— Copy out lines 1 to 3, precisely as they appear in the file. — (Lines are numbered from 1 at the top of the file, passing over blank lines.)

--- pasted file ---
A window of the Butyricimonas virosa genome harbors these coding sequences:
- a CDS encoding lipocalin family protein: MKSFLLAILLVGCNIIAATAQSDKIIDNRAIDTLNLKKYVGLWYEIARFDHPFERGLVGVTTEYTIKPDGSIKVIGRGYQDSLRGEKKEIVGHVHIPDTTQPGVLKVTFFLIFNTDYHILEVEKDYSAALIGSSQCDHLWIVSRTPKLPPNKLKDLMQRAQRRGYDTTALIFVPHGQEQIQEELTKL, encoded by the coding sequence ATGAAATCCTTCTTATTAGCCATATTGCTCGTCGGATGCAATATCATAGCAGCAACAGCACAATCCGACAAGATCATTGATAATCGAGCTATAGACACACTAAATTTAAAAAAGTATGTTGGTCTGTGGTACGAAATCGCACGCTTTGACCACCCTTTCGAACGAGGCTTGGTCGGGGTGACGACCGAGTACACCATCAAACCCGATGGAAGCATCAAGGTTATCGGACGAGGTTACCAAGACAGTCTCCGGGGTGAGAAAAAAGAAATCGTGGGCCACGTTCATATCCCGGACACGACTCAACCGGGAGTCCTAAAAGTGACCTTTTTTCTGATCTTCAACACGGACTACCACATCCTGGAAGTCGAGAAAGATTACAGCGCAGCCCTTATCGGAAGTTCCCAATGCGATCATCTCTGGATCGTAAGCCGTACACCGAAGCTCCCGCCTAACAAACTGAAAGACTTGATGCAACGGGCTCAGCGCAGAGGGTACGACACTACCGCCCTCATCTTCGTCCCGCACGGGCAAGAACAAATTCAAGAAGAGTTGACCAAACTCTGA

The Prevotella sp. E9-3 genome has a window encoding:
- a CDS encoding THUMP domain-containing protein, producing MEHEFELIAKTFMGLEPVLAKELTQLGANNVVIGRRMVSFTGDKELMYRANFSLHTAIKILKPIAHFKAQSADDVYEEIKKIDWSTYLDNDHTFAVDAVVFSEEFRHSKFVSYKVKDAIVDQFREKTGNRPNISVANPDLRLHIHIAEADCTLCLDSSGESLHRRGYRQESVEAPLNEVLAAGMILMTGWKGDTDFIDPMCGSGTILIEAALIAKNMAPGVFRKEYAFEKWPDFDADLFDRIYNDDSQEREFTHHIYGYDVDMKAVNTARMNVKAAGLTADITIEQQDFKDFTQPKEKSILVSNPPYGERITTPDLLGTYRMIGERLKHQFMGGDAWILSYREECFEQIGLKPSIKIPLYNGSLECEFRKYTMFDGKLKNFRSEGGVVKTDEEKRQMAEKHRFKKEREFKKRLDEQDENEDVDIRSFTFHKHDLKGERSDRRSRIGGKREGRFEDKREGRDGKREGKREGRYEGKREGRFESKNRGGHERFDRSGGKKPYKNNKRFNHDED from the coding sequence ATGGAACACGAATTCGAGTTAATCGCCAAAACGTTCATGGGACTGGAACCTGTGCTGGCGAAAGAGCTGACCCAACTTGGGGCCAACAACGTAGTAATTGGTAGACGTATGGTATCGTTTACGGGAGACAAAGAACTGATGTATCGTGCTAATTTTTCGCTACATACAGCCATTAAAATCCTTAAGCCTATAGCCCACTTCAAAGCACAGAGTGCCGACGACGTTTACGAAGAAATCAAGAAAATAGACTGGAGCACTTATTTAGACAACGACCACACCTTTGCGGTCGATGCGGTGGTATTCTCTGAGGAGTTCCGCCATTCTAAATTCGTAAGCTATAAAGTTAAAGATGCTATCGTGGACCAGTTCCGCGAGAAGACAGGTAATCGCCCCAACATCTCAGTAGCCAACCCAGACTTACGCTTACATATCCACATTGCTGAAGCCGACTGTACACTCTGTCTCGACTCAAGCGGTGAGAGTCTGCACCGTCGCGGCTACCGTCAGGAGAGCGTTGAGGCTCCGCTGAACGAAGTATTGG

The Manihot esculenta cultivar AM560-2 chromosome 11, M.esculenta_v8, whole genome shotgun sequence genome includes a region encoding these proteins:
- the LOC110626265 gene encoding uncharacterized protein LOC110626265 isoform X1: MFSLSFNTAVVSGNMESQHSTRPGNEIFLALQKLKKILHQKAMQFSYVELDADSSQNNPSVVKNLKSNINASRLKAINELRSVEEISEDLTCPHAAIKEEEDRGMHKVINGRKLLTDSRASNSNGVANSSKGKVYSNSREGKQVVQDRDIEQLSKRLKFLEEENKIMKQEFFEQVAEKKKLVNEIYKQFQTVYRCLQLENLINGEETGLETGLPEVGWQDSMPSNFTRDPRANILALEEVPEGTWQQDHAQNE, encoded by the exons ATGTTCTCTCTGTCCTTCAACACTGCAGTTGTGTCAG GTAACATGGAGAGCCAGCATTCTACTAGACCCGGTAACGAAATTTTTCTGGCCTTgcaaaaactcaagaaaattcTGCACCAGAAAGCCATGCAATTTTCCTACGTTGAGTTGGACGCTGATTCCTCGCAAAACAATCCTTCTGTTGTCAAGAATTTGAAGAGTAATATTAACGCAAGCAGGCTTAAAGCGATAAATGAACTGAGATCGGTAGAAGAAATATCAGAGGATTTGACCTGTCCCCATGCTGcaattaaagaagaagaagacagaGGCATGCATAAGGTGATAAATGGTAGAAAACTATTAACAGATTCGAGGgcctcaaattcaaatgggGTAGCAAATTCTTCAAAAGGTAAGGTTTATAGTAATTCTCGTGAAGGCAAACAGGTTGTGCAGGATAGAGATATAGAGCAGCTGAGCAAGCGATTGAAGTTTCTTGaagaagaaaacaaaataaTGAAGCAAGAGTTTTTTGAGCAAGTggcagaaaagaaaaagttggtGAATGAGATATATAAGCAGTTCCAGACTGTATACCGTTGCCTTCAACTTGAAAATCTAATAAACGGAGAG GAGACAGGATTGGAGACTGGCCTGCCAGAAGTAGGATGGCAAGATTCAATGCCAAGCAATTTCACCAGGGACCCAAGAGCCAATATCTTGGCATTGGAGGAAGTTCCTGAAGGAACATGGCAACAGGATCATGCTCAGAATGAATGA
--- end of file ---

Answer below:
A window of the Butyricimonas virosa genome harbors these coding sequences:
- a CDS encoding lipocalin family protein: MKSFLLAILLVGCNIIAATAQSDKIIDNRAIDTLNLKKYVGLWYEIARFDHPFERGLVGVTTEYTIKPDGSIKVIGRGYQDSLRGEKKEIVGHVHIPDTTQPGVLKVTFFLIFNTDYHILEVEKDYSAALIGSSQCDHLWIVSRTPKLPPNKLKDLMQRAQRRGYDTTALIFVPHGQEQIQEELTKL, encoded by the coding sequence ATGAAATCCTTCTTATTAGCCATATTGCTCGTCGGATGCAATATCATAGCAGCAACAGCACAATCCGACAAGATCATTGATAATCGAGCTATAGACACACTAAATTTAAAAAAGTATGTTGGTCTGTGGTACGAAATCGCACGCTTTGACCACCCTTTCGAACGAGGCTTGGTCGGGGTGACGACCGAGTACACCATCAAACCCGATGGAAGCATCAAGGTTATCGGACGAGGTTACCAAGACAGTCTCCGGGGTGAGAAAAAAGAAATCGTGGGCCACGTTCATATCCCGGACACGACTCAACCGGGAGTCCTAAAAGTGACCTTTTTTCTGATCTTCAACACGGACTACCACATCCTGGAAGTCGAGAAAGATTACAGCGCAGCCCTTATCGGAAGTTCCCAATGCGATCATCTCTGGATCGTAAGCCGTACACCGAAGCTCCCGCCTAACAAACTGAAAGACTTGATGCAACGGGCTCAGCGCAGAGGGTACGACACTACCGCCCTCATCTTCGTCCCGCACGGGCAAGAACAAATTCAAGAAGAGTTGACCAAACTCTGA

The Prevotella sp. E9-3 genome has a window encoding: